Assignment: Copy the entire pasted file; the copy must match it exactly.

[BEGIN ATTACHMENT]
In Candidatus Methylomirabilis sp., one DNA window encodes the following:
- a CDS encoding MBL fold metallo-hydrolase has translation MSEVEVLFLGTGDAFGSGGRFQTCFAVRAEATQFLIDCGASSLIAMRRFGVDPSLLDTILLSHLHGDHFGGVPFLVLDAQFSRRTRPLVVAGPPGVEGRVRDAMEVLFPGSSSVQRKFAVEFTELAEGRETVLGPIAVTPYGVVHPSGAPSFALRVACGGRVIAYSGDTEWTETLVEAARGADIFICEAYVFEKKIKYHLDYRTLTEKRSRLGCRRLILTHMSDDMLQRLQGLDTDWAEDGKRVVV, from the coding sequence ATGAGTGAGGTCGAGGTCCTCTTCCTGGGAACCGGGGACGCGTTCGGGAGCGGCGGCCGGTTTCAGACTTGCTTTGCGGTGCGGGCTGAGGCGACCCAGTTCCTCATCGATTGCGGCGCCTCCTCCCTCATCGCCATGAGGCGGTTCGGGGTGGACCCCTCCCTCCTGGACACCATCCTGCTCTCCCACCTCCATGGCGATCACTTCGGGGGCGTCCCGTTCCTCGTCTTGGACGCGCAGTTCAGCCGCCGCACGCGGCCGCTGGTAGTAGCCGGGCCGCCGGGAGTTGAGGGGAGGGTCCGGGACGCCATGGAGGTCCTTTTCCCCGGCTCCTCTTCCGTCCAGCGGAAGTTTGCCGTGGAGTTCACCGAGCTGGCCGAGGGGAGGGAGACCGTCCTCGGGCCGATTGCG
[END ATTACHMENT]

In Candidatus Methylomirabilis sp., one DNA window encodes the following:
- a CDS encoding MBL fold metallo-hydrolase has translation MSEVEVLFLGTGDAFGSGGRFQTCFAVRAEATQFLIDCGASSLIAMRRFGVDPSLLDTILLSHLHGDHFGGVPFLVLDAQFSRRTRPLVVAGPPGVEGRVRDAMEVLFPGSSSVQRKFAVEFTELAEGRETVLGPIAVTPYGVVHPSGAPSFALRVACGGRVIAYSGDTEWTETLVEAARGADIFICEAYVFEKKIKYHLDYRTLTEKRSRLGCRRLILTHMSDDMLQRLQGLDTDWAEDGKRVVV, from the coding sequence ATGAGTGAGGTCGAGGTCCTCTTCCTGGGAACCGGGGACGCGTTCGGGAGCGGCGGCCGGTTTCAGACTTGCTTTGCGGTGCGGGCTGAGGCGACCCAGTTCCTCATCGATTGCGGCGCCTCCTCCCTCATCGCCATGAGGCGGTTCGGGGTGGACCCCTCCCTCCTGGACACCATCCTGCTCTCCCACCTCCATGGCGATCACTTCGGGGGCGTCCCGTTCCTCGTCTTGGACGCGCAGTTCAGCCGCCGCACGCGGCCGCTGGTAGTAGCCGGGCCGCCGGGAGTTGAGGGGAGGGTCCGGGACGCCATGGAGGTCCTTTTCCCCGGCTCCTCTTCCGTCCAGCGGAAGTTTGCCGTGGAGTTCACCGAGCTGGCCGAGGGGAGGGAGACCGTCCTCGGGCCGATTGCG